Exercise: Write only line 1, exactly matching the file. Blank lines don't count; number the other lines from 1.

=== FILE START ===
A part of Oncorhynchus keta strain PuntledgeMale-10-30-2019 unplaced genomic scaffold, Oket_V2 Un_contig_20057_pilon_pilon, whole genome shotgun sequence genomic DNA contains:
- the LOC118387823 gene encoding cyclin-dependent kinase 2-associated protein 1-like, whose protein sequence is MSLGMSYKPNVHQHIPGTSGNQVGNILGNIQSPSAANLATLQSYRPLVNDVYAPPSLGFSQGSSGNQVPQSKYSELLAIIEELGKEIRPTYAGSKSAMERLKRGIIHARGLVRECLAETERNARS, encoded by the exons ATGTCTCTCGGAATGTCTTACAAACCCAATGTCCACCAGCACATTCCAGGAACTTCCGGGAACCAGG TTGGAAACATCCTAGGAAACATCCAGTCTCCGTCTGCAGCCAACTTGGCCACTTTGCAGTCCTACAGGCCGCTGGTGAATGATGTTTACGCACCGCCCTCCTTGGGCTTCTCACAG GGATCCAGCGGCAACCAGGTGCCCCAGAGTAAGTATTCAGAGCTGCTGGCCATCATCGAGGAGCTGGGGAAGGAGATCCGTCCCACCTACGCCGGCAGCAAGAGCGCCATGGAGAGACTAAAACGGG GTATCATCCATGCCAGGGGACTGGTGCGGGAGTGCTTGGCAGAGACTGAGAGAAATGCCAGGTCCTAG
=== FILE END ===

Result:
A part of Oncorhynchus keta strain PuntledgeMale-10-30-2019 unplaced genomic scaffold, Oket_V2 Un_contig_20057_pilon_pilon, whole genome shotgun sequence genomic DNA contains: